Falling into the Realm of “Accidents”: Madore v Intact, 2023 ONSC 11

Falling into the Realm of “Accidents”: Madore v Intact, 2023 ONSC 11

By: Bogdan Miscevic (Partner) and Celine Tuncertan (Summer Law Student)

In a recent case, Madore v Intact, the court granted an appeal and set aside previous decisions, determining that the incident in question qualified as an “accident” under the Statutory Accident Benefits Schedule (“SABS”). This case sheds light on the interpretation of the term “accident” and the ordinary use or operation of a vehicle in the context of insurance claims and emphasizes a broad and inclusive approach. This article provides an analysis of the case, highlighting the key facts, analysis, decision, and the legal principle derived from the judgment.


Clayton Madore (“Madore”) appealed the decisions of the Licence Appeal Tribunal (the “LAT”), which denied his claim for accident benefits under the SABS. Madore suffered serious injuries after falling from the roof of his camper trailer while inspecting and cleaning it. His application for accident benefits was initially denied by the insurer, and the LAT Adjudicator agreed with this denial. The Adjudicator concluded that the incident did not meet the definition of an “accident” under the SABS, as there was no direct causation between the use or operation of the trailer and Madore’s injuries. Madore appealed the decisions, arguing that the Adjudicator erred in applying the causation test.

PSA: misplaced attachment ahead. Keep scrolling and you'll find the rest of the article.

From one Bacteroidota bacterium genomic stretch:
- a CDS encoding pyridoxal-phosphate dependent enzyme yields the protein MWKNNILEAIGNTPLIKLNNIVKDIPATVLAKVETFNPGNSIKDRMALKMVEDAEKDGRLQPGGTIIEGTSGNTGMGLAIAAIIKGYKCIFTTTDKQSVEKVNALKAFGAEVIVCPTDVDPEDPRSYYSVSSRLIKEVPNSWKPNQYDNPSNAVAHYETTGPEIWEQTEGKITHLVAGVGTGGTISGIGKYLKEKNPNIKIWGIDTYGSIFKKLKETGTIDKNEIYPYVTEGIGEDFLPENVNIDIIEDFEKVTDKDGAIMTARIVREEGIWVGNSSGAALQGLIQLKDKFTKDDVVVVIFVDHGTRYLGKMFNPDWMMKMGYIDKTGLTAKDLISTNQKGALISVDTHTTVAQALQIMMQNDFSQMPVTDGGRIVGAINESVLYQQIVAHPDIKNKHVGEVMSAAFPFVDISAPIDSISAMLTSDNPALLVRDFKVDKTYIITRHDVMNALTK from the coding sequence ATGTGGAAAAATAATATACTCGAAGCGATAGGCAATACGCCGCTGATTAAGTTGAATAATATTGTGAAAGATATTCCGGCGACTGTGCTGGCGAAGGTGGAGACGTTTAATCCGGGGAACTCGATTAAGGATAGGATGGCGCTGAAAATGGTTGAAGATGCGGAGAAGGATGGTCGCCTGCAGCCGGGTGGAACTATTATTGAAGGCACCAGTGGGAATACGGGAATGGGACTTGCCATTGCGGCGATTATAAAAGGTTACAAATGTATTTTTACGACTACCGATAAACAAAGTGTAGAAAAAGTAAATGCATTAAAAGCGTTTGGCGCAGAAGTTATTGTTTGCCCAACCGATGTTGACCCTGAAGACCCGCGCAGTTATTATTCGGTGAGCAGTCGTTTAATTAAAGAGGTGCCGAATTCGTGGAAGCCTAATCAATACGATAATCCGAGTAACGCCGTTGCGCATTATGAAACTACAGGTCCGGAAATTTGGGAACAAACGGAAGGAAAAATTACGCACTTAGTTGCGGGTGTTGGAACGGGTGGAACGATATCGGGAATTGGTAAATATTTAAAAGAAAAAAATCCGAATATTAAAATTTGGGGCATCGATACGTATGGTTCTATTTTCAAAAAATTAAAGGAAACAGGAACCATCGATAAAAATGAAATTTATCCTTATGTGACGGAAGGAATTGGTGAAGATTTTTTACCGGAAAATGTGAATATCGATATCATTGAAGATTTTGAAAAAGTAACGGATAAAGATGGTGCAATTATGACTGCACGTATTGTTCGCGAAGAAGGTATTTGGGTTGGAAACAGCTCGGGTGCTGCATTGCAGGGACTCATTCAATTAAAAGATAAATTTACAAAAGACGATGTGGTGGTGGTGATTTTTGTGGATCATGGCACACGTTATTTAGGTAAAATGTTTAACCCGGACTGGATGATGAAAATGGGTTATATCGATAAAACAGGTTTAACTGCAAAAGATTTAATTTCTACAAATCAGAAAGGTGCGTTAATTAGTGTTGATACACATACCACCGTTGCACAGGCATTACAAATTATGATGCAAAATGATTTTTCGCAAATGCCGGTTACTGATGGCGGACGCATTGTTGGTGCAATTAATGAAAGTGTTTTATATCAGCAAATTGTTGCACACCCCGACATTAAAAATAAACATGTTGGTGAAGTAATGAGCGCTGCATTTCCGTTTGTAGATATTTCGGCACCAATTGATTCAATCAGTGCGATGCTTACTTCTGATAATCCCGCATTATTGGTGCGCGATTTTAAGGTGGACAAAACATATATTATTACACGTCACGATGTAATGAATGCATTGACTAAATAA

The main issue in this appeal was whether the Adjudicator erred in determining that the incident did not qualify as an “accident” under the Ontario legislative scheme for compensation for automobile accidents. The analysis focused on the interpretation of the term “accident” and its application to the facts of the case.

The court noted that the Adjudicator’s requirement for evidence of tripping on the trailer was inconsistent with the definition of “accident” and the established test from previous cases. The court emphasized that Madore only needed to show a link between the use and operation of the trailer and his impairment, without proving a direct physical connection between the cause of the injury and the trailer. Several precedents were cited, including the case of Fehr v Intact Insurance Co., which recognized that direct contact with the vehicle is not always necessary to establish causation under an insurance policy.

The court granted the appeal, setting aside the previous decisions and determining that the incident involving Madore qualified as an “accident” under the SABS, seeing as the causal link between the ordinary use and operation of the vehicle and the injury was not broken.

Closing remarks:

Madore v Intact highlights the importance of a broad interpretation of the term “accident” in insurance claims. The court’s decision emphasizes that an “accident” should be understood as an unexpected and unintended event, encompassing a range of incidents that may not necessarily involve a specific cause or identifiable fault, but that can still be included within the ordinary use and operation of a vehicle. This case reinforces the principle of providing insurance coverage and benefits to individuals who suffer harm where the causal link has not been broken. Insurance companies and claimants alike should take note of this inclusive approach when assessing the applicability of the term “accident” in insurance claims.